[Ti] Title:Rhaponticum acaule (L) DC essential oil: chemical composition, in vitro antioxidant and enzyme inhibition properties.
[So] Source:BMC Complement Altern Med;18(1):79, 2018 Mar 05.
[Is] ISSN:1472-6882
[Cp] Country of publication:England
[La] Language:eng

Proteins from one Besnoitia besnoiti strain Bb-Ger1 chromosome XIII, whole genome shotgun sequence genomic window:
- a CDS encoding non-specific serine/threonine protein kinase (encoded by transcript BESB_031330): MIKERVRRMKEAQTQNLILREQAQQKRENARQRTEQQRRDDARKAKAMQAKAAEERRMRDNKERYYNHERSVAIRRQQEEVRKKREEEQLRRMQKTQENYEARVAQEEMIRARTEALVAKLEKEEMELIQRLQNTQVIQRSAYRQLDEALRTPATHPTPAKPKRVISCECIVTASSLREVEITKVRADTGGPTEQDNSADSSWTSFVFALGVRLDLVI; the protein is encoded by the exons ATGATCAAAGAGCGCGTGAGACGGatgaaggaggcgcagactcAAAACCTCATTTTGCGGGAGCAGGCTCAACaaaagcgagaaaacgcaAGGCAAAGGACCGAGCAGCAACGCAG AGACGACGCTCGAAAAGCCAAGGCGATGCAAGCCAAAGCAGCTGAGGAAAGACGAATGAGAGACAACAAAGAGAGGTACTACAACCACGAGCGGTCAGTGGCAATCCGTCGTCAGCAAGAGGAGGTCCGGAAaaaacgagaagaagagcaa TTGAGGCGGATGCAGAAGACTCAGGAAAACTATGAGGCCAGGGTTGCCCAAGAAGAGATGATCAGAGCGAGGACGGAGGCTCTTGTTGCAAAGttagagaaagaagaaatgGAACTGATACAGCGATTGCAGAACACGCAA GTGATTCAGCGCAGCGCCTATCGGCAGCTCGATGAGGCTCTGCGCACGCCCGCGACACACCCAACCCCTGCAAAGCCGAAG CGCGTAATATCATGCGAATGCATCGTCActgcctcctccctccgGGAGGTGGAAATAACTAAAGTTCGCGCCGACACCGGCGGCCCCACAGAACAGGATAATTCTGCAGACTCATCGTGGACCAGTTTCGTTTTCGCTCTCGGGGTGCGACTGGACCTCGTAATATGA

[Ab] Abstract:BACKGROUND: α-glucosidase is a therapeutic target for diabetes mellitus (DM) and α-glucosidase inhibitors play a vital role in the treatments for the disease. Furthermore, xanthine oxidase (XO) is a key enzyme that catalyzes hypoxanthine and xanthine to uric acid which at high levels can lead to hyperuricemia which is an important cause of gout. Pancreatic lipase (PL) secreted into the duodenum plays a key role in the digestion and absorption of fats. For its importance in lipid digestion, PL represents an attractive target for obesity prevention. METHODS: The flowers essential oil of Rhaponticum acaule (L) DC (R. acaule) was characterized using gas chromatography-mass spectrometry (GC-MS). The antioxidant activities of R. acaule essential oil (RaEO) were also determined using 2,2'-azinobis-3-ethylbenzothiazoline-6-sulfonic acid (ABTS), reducing power, phosphomolybdenum, and DNA nicking assays. The inhibitory power of RaEO against α-glucosidase, xanthine oxidase and pancreatic lipase was evaluated. Enzyme kinetic studies using Michaelis-Menten and the derived Lineweaver-Burk (LB) plots were performed to understand the possible mechanism of inhibition exercised by the components of this essential oil. RESULTS: The result revealed the presence of 26 compounds (97.4%). The main constituents include germacrene D (49.2%), methyl eugenol (8.3%), (E)-ß-ionone (6.2%), ß-caryophyllene (5.7%), (E,E)-α-farnesene (4.2%), bicyclogermacrene (4.1%) and (Z)-α-bisabolene (3.7%). The kinetic inhibition study showed that the essential oil demonstrated a strong α-glucosidase inhibiton and it was a mixed inhibitor. On the other hand, our results evidenced that this oil exhibited important xanthine oxidase inhibitory effect, behaving as a non-competitive inhibitor. The essential oil inhibited the turkey pancreatic lipase, with maximum inhibition of 80% achieved at 2 mg/mL. Furthermore, the inhibition of turkey pancreatic lipase by RaEO was an irreversible one. CONCLUSION: The results revealed that the RaEO is a new promising potential source of antioxidant compounds, endowed with good practical applications for human health.